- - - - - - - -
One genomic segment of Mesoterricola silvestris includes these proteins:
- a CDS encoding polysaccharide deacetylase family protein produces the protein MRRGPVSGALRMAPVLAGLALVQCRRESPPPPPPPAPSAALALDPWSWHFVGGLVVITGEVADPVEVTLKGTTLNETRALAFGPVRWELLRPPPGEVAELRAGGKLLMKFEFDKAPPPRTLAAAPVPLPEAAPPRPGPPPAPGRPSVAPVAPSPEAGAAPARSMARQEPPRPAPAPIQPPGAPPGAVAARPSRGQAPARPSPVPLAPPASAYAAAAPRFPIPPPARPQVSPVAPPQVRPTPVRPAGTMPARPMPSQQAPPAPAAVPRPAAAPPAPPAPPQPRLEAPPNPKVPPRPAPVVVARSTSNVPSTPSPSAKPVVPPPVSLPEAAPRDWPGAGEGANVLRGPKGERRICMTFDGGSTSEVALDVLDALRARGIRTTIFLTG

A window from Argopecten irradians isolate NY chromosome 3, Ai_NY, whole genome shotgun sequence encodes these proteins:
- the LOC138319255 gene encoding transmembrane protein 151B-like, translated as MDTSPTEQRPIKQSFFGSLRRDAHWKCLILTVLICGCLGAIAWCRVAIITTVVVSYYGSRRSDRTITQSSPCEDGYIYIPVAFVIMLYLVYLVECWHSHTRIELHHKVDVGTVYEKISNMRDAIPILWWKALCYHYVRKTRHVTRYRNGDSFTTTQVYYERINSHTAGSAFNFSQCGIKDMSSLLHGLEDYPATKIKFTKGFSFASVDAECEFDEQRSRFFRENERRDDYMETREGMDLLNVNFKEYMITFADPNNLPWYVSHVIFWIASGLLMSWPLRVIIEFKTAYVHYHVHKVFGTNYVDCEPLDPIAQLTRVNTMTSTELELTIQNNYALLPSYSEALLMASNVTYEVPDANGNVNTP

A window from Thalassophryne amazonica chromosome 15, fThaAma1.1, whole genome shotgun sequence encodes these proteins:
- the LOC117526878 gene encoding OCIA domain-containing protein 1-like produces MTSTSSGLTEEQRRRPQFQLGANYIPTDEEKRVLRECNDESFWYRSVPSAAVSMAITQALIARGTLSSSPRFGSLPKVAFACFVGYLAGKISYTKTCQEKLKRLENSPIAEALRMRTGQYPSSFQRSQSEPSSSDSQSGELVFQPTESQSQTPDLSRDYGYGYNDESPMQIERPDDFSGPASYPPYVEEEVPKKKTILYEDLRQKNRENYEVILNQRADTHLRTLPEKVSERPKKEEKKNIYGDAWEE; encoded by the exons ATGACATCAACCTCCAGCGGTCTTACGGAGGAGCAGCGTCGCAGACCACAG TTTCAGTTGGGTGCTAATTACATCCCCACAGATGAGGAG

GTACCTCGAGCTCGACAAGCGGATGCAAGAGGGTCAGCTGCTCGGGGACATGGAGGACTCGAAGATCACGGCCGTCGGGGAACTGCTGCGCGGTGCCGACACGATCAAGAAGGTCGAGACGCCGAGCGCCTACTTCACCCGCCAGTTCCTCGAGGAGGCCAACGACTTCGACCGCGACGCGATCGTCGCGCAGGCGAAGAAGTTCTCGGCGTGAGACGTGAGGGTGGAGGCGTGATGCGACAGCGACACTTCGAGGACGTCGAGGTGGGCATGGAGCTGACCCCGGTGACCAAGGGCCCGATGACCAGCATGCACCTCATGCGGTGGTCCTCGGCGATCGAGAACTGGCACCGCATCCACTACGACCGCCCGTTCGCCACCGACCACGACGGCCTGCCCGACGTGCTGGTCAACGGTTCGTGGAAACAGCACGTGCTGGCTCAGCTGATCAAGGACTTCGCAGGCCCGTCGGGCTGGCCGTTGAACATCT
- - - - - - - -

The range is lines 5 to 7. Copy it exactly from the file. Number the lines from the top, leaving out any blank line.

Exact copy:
A window from Thalassophryne amazonica chromosome 15, fThaAma1.1, whole genome shotgun sequence encodes these proteins:
- the LOC117526878 gene encoding OCIA domain-containing protein 1-like produces MTSTSSGLTEEQRRRPQFQLGANYIPTDEEKRVLRECNDESFWYRSVPSAAVSMAITQALIARGTLSSSPRFGSLPKVAFACFVGYLAGKISYTKTCQEKLKRLENSPIAEALRMRTGQYPSSFQRSQSEPSSSDSQSGELVFQPTESQSQTPDLSRDYGYGYNDESPMQIERPDDFSGPASYPPYVEEEVPKKKTILYEDLRQKNRENYEVILNQRADTHLRTLPEKVSERPKKEEKKNIYGDAWEE; encoded by the exons ATGACATCAACCTCCAGCGGTCTTACGGAGGAGCAGCGTCGCAGACCACAG TTTCAGTTGGGTGCTAATTACATCCCCACAGATGAGGAG

GTACCTCGAGCTCGACAAGCGGATGCAAGAGGGTCAGCTGCTCGGGGACATGGAGGACTCGAAGATCACGGCCGTCGGGGAACTGCTGCGCGGTGCCGACACGATCAAGAAGGTCGAGACGCCGAGCGCCTACTTCACCCGCCAGTTCCTCGAGGAGGCCAACGACTTCGACCGCGACGCGATCGTCGCGCAGGCGAAGAAGTTCTCGGCGTGAGACGTGAGGGTGGAGGCGTGATGCGACAGCGACACTTCGAGGACGTCGAGGTGGGCATGGAGCTGACCCCGGTGACCAAGGGCCCGATGACCAGCATGCACCTCATGCGGTGGTCCTCGGCGATCGAGAACTGGCACCGCATCCACTACGACCGCCCGTTCGCCACCGACCACGACGGCCTGCCCGACGTGCTGGTCAACGGTTCGTGGAAACAGCACGTGCTGGCTCAGCTGATCAAGGACTTCGCAGGCCCGTCGGGCTGGCCGTTGAACATCT